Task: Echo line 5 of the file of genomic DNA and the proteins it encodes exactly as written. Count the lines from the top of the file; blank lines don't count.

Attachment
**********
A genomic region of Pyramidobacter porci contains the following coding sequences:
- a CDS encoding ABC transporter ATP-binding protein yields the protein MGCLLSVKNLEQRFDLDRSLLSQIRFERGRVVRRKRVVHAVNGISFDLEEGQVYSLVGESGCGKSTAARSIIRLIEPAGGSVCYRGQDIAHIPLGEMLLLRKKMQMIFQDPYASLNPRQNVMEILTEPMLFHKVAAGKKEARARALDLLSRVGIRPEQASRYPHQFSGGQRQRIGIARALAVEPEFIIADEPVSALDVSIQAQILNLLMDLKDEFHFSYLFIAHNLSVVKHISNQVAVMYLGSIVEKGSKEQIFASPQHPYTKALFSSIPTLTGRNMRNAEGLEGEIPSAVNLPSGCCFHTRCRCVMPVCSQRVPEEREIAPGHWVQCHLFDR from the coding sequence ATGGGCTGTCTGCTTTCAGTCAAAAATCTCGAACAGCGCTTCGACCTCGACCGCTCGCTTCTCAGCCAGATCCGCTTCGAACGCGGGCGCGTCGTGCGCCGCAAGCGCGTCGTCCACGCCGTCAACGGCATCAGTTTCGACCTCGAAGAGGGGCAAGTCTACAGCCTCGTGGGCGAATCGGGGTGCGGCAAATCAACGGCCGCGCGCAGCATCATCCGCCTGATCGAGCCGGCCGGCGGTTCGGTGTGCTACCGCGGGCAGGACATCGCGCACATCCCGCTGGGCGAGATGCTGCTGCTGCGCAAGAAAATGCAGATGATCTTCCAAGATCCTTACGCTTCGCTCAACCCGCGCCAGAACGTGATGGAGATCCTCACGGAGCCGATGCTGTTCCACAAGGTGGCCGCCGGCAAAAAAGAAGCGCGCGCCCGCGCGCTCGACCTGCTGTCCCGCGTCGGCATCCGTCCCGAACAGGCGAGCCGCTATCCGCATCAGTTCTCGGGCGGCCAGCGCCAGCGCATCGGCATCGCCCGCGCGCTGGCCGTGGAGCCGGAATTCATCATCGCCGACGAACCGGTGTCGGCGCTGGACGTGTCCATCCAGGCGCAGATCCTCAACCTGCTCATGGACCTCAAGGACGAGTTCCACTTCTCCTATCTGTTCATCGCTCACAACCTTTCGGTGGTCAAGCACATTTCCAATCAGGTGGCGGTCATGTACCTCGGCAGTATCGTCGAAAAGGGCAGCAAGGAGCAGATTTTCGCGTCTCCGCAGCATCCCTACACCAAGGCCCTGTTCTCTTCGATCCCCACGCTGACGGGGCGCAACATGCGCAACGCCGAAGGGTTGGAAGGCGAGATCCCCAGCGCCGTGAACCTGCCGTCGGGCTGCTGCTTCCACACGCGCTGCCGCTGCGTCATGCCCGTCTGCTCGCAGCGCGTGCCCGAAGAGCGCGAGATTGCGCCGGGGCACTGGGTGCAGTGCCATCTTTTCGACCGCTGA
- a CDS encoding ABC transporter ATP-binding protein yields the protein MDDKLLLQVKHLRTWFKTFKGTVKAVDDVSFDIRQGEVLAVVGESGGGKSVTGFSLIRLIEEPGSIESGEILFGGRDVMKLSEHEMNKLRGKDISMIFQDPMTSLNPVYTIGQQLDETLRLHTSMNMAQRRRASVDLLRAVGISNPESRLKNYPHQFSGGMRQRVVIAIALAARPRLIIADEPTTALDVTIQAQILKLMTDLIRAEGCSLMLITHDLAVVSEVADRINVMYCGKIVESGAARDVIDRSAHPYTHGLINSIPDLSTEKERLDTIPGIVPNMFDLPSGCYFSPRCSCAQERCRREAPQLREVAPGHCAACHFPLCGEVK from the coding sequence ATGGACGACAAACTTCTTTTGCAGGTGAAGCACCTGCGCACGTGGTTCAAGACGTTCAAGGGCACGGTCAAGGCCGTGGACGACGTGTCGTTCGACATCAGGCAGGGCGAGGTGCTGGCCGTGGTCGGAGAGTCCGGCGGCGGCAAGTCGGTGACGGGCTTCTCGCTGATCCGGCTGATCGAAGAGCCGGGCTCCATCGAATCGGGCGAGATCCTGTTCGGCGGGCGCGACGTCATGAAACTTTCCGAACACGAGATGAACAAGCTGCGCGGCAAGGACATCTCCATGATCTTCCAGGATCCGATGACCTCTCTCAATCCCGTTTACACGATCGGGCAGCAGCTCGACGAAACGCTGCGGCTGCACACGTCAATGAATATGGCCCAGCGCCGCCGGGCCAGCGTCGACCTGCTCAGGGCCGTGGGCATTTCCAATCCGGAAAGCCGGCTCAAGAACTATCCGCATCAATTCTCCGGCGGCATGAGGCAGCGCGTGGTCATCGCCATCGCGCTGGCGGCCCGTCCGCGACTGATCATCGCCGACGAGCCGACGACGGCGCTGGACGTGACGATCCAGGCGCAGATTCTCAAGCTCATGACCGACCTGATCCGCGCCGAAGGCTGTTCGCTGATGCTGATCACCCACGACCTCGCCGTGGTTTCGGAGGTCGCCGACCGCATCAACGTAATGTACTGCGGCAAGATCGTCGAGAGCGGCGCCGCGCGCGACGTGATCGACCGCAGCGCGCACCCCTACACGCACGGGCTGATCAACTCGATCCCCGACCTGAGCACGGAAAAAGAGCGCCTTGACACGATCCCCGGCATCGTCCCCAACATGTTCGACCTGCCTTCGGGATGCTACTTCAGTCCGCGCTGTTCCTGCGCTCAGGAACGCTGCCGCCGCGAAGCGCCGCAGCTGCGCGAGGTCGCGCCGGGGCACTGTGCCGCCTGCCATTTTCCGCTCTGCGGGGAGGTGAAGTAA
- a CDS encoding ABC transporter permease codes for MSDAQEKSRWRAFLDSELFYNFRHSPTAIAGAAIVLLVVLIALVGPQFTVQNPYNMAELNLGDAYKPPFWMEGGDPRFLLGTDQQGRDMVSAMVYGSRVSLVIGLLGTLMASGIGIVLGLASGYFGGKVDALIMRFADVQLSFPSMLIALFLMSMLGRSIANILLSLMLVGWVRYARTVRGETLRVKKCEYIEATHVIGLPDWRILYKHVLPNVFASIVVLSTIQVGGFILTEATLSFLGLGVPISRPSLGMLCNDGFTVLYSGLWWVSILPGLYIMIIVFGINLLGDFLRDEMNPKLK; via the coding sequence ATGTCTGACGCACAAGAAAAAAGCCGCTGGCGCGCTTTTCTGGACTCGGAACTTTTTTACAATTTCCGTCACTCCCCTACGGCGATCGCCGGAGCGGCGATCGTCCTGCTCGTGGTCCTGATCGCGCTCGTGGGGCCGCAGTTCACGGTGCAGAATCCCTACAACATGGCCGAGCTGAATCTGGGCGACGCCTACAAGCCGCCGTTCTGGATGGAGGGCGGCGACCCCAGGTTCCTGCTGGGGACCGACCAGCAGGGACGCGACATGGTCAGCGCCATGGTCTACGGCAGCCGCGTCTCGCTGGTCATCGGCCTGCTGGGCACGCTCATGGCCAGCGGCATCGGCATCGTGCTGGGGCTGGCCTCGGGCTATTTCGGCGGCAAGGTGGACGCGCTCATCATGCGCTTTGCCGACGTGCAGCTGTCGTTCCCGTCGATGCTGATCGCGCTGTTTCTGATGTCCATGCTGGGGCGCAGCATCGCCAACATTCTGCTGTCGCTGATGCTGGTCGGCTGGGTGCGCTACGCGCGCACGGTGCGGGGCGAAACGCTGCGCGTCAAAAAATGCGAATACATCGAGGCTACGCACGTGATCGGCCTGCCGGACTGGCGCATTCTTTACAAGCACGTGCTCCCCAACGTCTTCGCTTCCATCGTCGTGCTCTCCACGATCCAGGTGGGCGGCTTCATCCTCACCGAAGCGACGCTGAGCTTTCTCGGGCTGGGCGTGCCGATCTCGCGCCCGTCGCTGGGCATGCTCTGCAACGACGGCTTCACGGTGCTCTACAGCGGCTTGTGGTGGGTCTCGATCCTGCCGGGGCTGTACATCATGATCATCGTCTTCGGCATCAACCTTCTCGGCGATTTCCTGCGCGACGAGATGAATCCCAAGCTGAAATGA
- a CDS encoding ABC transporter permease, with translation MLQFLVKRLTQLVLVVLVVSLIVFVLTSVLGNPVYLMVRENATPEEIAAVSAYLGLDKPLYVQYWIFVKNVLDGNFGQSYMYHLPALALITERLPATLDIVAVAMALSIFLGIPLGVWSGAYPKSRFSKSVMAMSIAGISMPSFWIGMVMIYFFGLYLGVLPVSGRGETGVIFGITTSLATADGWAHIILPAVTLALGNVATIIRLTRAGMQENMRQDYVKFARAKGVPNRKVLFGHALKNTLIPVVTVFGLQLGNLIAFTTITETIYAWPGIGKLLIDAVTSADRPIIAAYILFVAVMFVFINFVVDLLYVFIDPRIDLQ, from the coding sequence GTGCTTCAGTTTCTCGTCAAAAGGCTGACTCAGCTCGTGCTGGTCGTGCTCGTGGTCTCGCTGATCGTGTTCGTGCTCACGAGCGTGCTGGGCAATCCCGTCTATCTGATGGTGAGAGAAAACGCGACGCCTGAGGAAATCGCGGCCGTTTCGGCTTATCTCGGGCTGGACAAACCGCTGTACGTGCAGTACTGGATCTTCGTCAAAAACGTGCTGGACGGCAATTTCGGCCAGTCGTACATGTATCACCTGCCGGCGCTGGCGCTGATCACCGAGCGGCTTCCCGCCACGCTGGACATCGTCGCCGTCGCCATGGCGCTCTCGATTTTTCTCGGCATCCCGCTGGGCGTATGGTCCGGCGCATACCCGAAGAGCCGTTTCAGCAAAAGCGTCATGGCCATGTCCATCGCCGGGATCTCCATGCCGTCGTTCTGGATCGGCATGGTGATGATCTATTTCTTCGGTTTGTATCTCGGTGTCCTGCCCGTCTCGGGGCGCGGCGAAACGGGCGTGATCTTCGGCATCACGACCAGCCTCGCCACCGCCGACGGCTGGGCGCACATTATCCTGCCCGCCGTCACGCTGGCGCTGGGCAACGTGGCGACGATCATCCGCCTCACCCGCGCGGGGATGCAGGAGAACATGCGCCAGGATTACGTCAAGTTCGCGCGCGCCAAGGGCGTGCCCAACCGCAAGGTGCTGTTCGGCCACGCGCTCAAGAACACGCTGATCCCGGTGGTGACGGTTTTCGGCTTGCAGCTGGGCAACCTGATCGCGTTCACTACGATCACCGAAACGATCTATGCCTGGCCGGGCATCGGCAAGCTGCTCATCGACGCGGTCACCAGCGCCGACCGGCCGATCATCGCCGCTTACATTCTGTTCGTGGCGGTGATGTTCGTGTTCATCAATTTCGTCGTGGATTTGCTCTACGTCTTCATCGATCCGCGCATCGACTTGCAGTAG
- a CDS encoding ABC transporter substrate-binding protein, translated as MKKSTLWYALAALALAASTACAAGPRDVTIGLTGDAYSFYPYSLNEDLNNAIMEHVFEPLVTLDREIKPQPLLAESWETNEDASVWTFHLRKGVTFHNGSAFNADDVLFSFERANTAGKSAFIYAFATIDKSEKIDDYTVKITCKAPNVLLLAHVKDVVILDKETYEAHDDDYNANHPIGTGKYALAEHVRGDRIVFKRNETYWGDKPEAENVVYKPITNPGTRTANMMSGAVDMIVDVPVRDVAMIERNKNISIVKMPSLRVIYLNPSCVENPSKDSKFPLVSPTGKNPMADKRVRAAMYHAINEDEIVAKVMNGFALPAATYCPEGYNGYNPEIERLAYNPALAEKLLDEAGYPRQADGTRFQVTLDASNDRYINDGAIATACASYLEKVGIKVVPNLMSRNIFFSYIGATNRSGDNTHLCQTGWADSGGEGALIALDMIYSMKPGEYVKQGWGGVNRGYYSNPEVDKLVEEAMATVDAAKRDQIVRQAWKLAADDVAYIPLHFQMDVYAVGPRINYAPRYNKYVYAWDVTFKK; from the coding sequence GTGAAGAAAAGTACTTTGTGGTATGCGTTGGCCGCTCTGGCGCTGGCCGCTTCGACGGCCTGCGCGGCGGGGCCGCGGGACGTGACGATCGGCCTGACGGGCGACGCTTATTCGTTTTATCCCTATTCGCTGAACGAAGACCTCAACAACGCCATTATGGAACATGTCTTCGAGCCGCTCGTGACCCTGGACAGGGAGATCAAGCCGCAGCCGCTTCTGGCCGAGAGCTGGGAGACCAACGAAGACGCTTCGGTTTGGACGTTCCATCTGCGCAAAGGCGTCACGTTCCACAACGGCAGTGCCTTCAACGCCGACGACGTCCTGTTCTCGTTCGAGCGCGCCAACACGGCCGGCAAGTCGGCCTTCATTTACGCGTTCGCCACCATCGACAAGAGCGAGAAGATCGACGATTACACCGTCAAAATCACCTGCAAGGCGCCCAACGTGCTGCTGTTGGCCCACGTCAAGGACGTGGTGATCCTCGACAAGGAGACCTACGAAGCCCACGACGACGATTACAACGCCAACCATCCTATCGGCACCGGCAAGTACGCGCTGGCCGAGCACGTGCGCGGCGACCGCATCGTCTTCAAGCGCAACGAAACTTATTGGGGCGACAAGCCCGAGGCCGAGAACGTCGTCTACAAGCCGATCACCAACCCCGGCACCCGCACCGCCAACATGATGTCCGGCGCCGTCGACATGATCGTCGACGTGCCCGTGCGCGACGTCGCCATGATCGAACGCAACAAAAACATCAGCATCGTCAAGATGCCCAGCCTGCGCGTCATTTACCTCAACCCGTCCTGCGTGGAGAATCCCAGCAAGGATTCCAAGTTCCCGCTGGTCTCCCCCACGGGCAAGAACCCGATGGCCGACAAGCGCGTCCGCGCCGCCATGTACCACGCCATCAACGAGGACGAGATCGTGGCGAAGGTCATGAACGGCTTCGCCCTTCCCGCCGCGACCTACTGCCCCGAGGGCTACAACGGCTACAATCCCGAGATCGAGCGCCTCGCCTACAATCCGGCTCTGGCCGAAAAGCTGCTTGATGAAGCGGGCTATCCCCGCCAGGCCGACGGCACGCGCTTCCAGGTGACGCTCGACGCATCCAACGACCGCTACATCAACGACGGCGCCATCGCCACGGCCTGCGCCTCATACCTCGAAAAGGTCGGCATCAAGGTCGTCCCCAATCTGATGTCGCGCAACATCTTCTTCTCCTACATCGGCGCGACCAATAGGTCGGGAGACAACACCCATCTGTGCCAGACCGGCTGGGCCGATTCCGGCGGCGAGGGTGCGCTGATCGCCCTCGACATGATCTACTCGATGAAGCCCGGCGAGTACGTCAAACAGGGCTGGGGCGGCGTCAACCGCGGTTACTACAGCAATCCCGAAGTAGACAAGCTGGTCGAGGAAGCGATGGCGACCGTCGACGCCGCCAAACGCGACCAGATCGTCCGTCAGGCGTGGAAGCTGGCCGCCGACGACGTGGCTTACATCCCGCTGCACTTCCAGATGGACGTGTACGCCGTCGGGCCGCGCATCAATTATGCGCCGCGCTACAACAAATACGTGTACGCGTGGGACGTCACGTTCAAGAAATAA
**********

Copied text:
- a CDS encoding ABC transporter permease, with translation MLQFLVKRLTQLVLVVLVVSLIVFVLTSVLGNPVYLMVRENATPEEIAAVSAYLGLDKPLYVQYWIFVKNVLDGNFGQSYMYHLPALALITERLPATLDIVAVAMALSIFLGIPLGVWSGAYPKSRFSKSVMAMSIAGISMPSFWIGMVMIYFFGLYLGVLPVSGRGETGVIFGITTSLATADGWAHIILPAVTLALGNVATIIRLTRAGMQENMRQDYVKFARAKGVPNRKVLFGHALKNTLIPVVTVFGLQLGNLIAFTTITETIYAWPGIGKLLIDAVTSADRPIIAAYILFVAVMFVFINFVVDLLYVFIDPRIDLQ, from the coding sequence GTGCTTCAGTTTCTCGTCAAAAGGCTGACTCAGCTCGTGCTGGTCGTGCTCGTGGTCTCGCTGATCGTGTTCGTGCTCACGAGCGTGCTGGGCAATCCCGTCTATCTGATGGTGAGAGAAAACGCGACGCCTGAGGAAATCGCGGCCGTTTCGGCTTATCTCGGGCTGGACAAACCGCTGTACGTGCAGTACTGGATCTTCGTCAAAAACGTGCTGGACGGCAATTTCGGCCAGTCGTACATGTATCACCTGCCGGCGCTGGCGCTGATCACCGAGCGGCTTCCCGCCACGCTGGACATCGTCGCCGTCGCCATGGCGCTCTCGATTTTTCTCGGCATCCCGCTGGGCGTATGGTCCGGCGCATACCCGAAGAGCCGTTTCAGCAAAAGCGTCATGGCCATGTCCATCGCCGGGATCTCCATGCCGTCGTTCTGGATCGGCATGGTGATGATCTATTTCTTCGGTTTGTATCTCGGTGTCCTGCCCGTCTCGGGGCGCGGCGAAACGGGCGTGATCTTCGGCATCACGACCAGCCTCGCCACCGCCGACGGCTGGGCGCACATTATCCTGCCCGCCGTCACGCTGGCGCTGGGCAACGTGGCGACGATCATCCGCCTCACCCGCGCGGGGATGCAGGAGAACATGCGCCAGGATTACGTCAAGTTCGCGCGCGCCAAGGGCGTGCCCAACCGCAAGGTGCTGTTCGGCCACGCGCTCAAGAACACGCTGATCCCGGTGGTGACGGTTTTCGGCTTGCAGCTGGGCAACCTGATCGCGTTCACTACGATCACCGAAACGATCTATGCCTGGCCGGGCATCGGCAAGCTGCTCATCGACGCGGTCACCAGCGCCGACCGGCCGATCATCGCCGCTTACATTCTGTTCGTGGCGGTGATGTTCGTGTTCATCAATTTCGTCGTGGATTTGCTCTACGTCTTCATCGATCCGCGCATCGACTTGCAGTAG